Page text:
Until my recent upsurge in interest in migration issues, thanks to Kerry, I had assumed that relocation was something people did for good and that people came to America to become Americans. I wasn’t aware of the large masses of Poles, Italians, Irish, etc., who came to the U.S. to work for a while, and then left again. And there’s a good reason for that: those people’s ancestors didn’t write American social studies textbooks. Anyway, most Mexicans don’t care that much to be Americans, either. But a lot of them would like to work here. And then, eventually, go home.
This story from Reuter’s about Polish immigrants to England moving back to Poland does a good job of illustrating the dynamic:
Four years after Polish graphic designer Chris Rychter headed to Britain to find work and study as a citizen of the European Union, he and his wife have returned home.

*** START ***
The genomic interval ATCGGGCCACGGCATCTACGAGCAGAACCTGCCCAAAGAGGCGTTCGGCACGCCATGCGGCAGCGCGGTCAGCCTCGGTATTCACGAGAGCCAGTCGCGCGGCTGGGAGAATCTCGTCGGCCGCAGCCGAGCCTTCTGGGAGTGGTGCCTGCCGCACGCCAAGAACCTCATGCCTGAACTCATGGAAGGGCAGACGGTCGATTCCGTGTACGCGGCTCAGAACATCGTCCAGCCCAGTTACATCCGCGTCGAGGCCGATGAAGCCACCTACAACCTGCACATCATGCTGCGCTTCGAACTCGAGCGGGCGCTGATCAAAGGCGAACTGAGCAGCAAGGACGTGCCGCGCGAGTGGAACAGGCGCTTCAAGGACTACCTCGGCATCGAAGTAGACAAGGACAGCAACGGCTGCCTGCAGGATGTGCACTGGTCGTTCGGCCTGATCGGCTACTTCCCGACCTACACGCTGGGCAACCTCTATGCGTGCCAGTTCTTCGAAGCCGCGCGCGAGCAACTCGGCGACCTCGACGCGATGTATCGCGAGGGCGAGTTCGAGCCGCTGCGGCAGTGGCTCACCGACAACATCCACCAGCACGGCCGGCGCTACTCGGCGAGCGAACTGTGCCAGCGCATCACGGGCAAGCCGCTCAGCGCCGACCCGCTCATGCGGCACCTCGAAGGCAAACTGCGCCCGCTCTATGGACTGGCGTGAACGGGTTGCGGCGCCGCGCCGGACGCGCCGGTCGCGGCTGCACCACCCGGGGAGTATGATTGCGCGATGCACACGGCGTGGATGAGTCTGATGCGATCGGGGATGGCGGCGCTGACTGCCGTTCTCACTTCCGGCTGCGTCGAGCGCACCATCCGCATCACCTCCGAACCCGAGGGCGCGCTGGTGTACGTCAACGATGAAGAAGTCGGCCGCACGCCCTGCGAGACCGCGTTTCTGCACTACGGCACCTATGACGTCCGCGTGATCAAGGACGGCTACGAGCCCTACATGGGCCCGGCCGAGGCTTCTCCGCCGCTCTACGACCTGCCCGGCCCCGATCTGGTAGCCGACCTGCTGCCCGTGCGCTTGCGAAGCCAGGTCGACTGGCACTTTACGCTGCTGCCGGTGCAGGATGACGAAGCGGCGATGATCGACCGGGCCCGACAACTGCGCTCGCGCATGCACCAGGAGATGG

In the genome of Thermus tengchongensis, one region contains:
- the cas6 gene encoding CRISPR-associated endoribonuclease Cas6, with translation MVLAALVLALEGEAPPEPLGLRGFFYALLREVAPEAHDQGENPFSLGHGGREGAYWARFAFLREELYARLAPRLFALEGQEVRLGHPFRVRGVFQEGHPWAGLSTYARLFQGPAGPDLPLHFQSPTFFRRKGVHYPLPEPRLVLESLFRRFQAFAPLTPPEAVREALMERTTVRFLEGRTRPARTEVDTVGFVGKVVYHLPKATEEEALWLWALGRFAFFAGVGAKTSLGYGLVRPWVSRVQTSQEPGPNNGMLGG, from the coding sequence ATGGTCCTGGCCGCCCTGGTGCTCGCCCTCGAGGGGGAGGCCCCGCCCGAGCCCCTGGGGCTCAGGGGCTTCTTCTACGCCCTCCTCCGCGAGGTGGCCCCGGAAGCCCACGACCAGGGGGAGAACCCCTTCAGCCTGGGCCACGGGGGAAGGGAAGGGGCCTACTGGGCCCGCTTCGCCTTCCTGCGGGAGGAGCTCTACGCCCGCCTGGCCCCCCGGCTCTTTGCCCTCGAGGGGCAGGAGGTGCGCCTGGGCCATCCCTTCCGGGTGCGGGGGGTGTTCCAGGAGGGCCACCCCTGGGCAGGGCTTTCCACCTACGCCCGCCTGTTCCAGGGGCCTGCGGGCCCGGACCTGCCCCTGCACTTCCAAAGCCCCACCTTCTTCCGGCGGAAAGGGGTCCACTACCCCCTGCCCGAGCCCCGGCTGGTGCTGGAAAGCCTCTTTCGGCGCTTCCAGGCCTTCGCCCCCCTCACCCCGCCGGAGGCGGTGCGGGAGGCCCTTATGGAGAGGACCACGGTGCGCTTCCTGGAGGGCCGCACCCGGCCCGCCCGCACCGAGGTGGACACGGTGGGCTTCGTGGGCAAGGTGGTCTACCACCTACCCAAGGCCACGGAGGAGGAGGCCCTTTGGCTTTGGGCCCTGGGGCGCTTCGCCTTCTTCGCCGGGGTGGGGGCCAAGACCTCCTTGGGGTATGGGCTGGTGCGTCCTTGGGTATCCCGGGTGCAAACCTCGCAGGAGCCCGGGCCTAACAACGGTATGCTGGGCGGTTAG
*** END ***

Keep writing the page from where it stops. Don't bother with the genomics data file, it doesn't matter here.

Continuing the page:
Part of a swelling tide of migration back east, they are having a house built in a suburb of the Polish capital.
“It took me just three days to find a job back in Warsaw,” Rychter, 27, told Reuters. “We never saw Britain as home… We went for the adventure and to get some professional experience.”
the Rychters show how Europe has shrunk and that — contrary to a popular view — migrant flows are not all one-way.
Economists now see a turnstile or pendulum effect of people moving between countries after quite short stints, in search of better conditions.
Statistics on migration within the 27-nation EU are not precise, but around half of an estimated one million people from eastern Europe who moved to Britain since 2004 have already returned home, according to a recent report by the Institute for Public Policy Research (IPPR), a British think-tank.
Increased labor market integration with Mexico would help improve the Mexican economy, making it relatively more attractive for Mexicans to stay or return, just like it’s doing for Poland.